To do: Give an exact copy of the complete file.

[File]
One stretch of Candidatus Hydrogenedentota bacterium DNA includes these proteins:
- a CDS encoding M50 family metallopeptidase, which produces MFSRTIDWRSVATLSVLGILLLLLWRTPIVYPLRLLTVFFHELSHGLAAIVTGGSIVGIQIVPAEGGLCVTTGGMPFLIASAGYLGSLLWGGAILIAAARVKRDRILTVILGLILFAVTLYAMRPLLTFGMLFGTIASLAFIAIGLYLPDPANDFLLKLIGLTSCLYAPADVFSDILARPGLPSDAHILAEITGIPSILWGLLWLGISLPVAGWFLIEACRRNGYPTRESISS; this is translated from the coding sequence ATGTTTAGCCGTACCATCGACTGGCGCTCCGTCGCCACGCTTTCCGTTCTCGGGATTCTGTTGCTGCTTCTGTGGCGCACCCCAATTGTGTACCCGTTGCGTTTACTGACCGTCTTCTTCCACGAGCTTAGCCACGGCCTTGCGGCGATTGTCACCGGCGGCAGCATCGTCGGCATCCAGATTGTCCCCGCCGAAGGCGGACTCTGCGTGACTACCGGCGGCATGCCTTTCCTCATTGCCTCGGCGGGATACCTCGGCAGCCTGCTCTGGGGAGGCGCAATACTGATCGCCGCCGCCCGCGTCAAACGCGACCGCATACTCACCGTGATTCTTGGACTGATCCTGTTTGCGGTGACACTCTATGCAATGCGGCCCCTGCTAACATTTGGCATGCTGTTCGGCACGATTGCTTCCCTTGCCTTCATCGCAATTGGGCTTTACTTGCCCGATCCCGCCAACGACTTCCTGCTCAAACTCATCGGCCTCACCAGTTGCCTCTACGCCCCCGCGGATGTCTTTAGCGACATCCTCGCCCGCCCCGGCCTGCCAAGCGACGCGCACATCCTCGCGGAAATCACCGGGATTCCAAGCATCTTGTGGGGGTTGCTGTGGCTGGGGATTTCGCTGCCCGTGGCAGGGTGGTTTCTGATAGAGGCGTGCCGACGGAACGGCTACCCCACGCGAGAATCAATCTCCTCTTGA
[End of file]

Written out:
One stretch of Candidatus Hydrogenedentota bacterium DNA includes these proteins:
- a CDS encoding M50 family metallopeptidase, which produces MFSRTIDWRSVATLSVLGILLLLLWRTPIVYPLRLLTVFFHELSHGLAAIVTGGSIVGIQIVPAEGGLCVTTGGMPFLIASAGYLGSLLWGGAILIAAARVKRDRILTVILGLILFAVTLYAMRPLLTFGMLFGTIASLAFIAIGLYLPDPANDFLLKLIGLTSCLYAPADVFSDILARPGLPSDAHILAEITGIPSILWGLLWLGISLPVAGWFLIEACRRNGYPTRESISS; this is translated from the coding sequence ATGTTTAGCCGTACCATCGACTGGCGCTCCGTCGCCACGCTTTCCGTTCTCGGGATTCTGTTGCTGCTTCTGTGGCGCACCCCAATTGTGTACCCGTTGCGTTTACTGACCGTCTTCTTCCACGAGCTTAGCCACGGCCTTGCGGCGATTGTCACCGGCGGCAGCATCGTCGGCATCCAGATTGTCCCCGCCGAAGGCGGACTCTGCGTGACTACCGGCGGCATGCCTTTCCTCATTGCCTCGGCGGGATACCTCGGCAGCCTGCTCTGGGGAGGCGCAATACTGATCGCCGCCGCCCGCGTCAAACGCGACCGCATACTCACCGTGATTCTTGGACTGATCCTGTTTGCGGTGACACTCTATGCAATGCGGCCCCTGCTAACATTTGGCATGCTGTTCGGCACGATTGCTTCCCTTGCCTTCATCGCAATTGGGCTTTACTTGCCCGATCCCGCCAACGACTTCCTGCTCAAACTCATCGGCCTCACCAGTTGCCTCTACGCCCCCGCGGATGTCTTTAGCGACATCCTCGCCCGCCCCGGCCTGCCAAGCGACGCGCACATCCTCGCGGAAATCACCGGGATTCCAAGCATCTTGTGGGGGTTGCTGTGGCTGGGGATTTCGCTGCCCGTGGCAGGGTGGTTTCTGATAGAGGCGTGCCGACGGAACGGCTACCCCACGCGAGAATCAATCTCCTCTTGA